“Autism needs to be seen in its own right and gender dysphoria too. They are clearly two completely different and separate conditions. However, they possibly occur more frequently together than in the typical population due to the autistic affinity with truthfulness. Where they seem to merge is possibly via our ability to possess a greater gender fluidity and a deeper connection to honesty that is not socially bound. If we don’t feel ‘right’, we are more likely to own up to this. The difficulty comes in putting names to our feelings and to our disconnection and/or dysphoria. Some might argue that autism means having a more masculinized brain, more testosterone in utero and so on. There is some evidence that autistic females may have an extreme male brain (EMB) but there isn’t evidence that the same is true for autistic males (Lai et al. (2013)).
“Even so, how it impacts on the female brain is still being debated. When it comes to issues of gender dysphoria, it appears there are more male to females than females to male. Again, this might be so because as autistics we are not so bound by social rules of needing to conform and are freer to be ourselves. As for genetics and the role of hormones in issues of gender, there is no evidence either way that gender dysphoria is more prominent in autism. The research is in its infancy and there is much to explore. I hope an open mind can be helpful here.”
Editor’s question: This publication will go out to thousands of teaching professionals. With this and your inspirational story in mind, what essential recommendations might you offer to practitioners who work with autistic pupils who also have gender dysphoria?
“Many professionals and families alike are ruled by the fear of making a mistake. The guiding theme for all of us should be: ‘…to do no harm.’ The suicide rate for gender dysphoria is 44%… and this is the rate for those who succeed! If we listen to the child or individual who says they are living in the wrong body and need this to change, rather than be worried this might be another obsession or special interest, we can do no harm to take them seriously. If we ignore them though, there’s a high risk that the person might move into self-harm, mental health issues and/or suicide. If we listen and take steps to support the individual, we are saying ‘OK, we hear you and we will walk with you to join the dots.’ Giving a child nearing puberty, puberty-blocking hormones simply delays puberty, giving the child (family and professional) more time to sort things out. For a boy who says they are a girl, allowing them to go through puberty, have their voice deepen and grow taller, etc. there is no going back from this. However, postponing these events, whilst doing no harm, buys everyone time. Research shows if children reach adolescence and are still insisting they are transgender, 95–99% will continue into their chosen gender as adults. This is very high.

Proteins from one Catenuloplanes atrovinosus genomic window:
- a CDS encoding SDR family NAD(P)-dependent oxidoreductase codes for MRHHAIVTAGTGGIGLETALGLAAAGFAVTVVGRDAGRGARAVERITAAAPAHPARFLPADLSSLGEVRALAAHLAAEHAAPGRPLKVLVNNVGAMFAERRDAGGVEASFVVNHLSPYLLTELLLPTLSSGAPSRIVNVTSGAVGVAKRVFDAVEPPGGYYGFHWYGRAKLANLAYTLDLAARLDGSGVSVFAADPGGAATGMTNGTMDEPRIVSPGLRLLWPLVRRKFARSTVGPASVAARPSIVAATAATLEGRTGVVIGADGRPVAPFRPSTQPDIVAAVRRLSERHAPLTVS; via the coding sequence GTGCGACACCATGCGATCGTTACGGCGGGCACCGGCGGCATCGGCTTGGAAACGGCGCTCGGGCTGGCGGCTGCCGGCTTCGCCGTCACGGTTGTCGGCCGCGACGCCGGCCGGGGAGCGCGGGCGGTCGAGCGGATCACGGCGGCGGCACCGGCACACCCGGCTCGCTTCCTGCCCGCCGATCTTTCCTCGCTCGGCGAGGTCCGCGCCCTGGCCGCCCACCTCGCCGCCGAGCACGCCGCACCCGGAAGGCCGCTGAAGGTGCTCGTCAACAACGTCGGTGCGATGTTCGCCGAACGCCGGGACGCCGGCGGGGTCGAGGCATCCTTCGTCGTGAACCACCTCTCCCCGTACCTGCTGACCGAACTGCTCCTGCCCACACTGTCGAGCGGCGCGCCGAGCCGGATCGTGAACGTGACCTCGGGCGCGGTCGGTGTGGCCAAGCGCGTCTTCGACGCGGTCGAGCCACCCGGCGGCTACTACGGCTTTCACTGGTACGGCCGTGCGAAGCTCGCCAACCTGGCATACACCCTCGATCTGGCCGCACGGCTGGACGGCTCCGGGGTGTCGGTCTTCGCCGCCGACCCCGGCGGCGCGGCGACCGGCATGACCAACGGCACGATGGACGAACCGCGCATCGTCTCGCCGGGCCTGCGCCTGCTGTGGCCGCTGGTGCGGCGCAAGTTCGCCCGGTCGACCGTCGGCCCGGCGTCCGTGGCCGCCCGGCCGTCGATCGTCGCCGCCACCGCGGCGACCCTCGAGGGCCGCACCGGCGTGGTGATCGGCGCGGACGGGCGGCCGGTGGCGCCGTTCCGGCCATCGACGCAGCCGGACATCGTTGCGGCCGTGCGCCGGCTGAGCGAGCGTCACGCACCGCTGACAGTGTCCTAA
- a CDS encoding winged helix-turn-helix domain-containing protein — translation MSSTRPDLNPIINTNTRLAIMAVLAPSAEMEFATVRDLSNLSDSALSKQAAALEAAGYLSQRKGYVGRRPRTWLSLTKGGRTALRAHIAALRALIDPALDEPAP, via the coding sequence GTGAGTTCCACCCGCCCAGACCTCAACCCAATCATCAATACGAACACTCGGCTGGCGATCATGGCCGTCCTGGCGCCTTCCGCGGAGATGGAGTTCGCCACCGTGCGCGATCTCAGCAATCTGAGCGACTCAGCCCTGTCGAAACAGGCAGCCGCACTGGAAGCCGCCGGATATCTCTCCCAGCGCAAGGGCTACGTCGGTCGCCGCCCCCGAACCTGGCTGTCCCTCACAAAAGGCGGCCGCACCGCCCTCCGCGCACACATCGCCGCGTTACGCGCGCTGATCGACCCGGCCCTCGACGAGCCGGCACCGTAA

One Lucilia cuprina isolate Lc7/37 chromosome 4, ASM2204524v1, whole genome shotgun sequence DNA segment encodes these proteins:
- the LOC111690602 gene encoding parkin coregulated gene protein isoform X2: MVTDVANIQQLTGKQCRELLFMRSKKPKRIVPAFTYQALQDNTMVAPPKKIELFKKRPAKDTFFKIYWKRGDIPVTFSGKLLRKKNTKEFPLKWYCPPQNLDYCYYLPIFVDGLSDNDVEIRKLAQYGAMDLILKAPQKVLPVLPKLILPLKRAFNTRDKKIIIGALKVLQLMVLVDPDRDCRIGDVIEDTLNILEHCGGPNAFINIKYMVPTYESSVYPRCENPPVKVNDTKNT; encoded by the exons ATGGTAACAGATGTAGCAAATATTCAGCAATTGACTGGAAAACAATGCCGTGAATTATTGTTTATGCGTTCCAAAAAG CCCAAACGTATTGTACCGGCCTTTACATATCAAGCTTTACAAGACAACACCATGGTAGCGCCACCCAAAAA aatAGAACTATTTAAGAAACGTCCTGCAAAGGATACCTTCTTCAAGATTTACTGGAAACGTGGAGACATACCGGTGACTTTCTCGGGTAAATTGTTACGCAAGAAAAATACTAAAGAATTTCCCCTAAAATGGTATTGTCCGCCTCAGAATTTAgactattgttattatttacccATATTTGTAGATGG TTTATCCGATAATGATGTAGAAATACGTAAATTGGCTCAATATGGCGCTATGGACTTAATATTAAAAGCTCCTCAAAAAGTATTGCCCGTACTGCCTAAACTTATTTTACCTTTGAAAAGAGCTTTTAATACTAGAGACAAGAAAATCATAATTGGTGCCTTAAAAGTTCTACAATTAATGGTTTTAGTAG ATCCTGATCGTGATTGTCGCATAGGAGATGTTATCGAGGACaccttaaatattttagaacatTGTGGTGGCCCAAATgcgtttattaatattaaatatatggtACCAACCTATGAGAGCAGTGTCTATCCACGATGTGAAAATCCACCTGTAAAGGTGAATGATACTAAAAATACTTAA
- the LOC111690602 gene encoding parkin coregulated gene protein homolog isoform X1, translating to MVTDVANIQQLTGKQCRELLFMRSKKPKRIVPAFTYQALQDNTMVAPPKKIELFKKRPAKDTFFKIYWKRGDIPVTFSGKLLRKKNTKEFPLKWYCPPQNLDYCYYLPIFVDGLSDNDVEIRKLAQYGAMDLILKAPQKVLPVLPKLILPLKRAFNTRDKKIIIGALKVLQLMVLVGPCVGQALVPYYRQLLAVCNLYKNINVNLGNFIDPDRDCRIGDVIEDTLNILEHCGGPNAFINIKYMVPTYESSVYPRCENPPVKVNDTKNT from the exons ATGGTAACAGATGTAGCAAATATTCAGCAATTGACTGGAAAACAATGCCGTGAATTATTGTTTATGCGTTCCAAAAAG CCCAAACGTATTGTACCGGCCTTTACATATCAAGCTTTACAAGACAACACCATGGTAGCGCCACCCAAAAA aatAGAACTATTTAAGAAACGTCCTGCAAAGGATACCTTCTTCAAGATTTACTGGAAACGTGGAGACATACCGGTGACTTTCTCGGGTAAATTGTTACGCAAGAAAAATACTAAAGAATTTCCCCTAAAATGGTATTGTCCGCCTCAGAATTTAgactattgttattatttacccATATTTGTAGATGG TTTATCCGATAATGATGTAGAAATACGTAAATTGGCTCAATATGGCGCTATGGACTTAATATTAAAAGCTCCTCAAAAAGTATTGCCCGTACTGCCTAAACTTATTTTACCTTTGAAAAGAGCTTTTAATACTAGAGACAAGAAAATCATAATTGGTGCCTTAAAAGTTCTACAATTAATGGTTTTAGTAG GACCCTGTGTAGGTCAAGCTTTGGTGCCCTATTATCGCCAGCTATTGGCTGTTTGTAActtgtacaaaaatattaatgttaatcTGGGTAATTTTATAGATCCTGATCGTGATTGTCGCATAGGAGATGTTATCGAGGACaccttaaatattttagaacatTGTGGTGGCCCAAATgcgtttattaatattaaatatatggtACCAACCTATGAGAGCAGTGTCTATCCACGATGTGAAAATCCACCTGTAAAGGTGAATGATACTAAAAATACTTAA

“Special interests and obsessions point to far deeper issues and can be lifetime events. As trans-individuals we will show an obsessive disposition towards our belief. Gender dysphoria is all consuming! Walking with us, without judgement, has to be the way forward. Laying all the cards on the table, saying it as it is and spelling it out for us, is very helpful. Autism can hinder us from appreciating the ongoing outcomes that occur during transition. We need these highlighted. For example, with my sensory difficulties, I found it overwhelming coping with the change of smell my body gave off as a male, compared to when I was female. Once I understood it, I coped better. The same was true of bodily changes to hair growth, the sound of a deepening voice and adjusting to greater sweatiness! Meeting other trans guys has been totally enlightening and incredibly supportive. We need role models!
“For school, having our environment soaked in a less gender-specific domain can only benefit all. Having toilets that are simply labelled ‘toilet’ and so on, is the best way to fight transphobia. In my home, the toilet doesn’t have a sign above it saying ‘girls’ or ‘boys!’ Having an openness and a willingness to discuss these issues and not hide them is also important. At the same time, of course, doing so respectfully and being aware of personal privacy, is of uppermost importance.
“Creating a safe space for all pupils, whatever their gender, and appreciating that gender is a spectrum that varies as much as autism does, needs to be understood and accommodated. Giving each child the right to find themselves and pursue their growing years with dignity and appropriate support sends all individuals the message they are valued – whatever their ability, gender disposition, personality, religion, race, sexuality or colour. Building the kind of future we need our children to thrive in, takes a commitment from each one of us. I encourage you to have the courage to walk with us.”
Lai, Meng-Chuan, Lombardo, M.V., Suckling, J., Ruigrok, A.N.V., Chakrabarti, B., Ecker, C., Deoni, S.C.L., Craig, M.C., Murphy, D.G.M., Bullmore, E.T. and Baron-Cohen, S. (Sep. 2013) ‘Biological sex affects the neurobiology of autism’. Brain, 136 (Pt 9): 2799–815.
Resources and courses you may find useful
Gender and sexuality Masters-level module
Our groundbreaking gender and sexuality module is part of the Leading Inclusive Education MA jointly developed with Middlesex University.
“How diverse is your curriculum with respect to gender and sexuality? Do those engaged with learners in your setting appreciate the significance of socially constructed frameworks on those who identify as lesbian, gay, bisexual, transgender, and intersex?”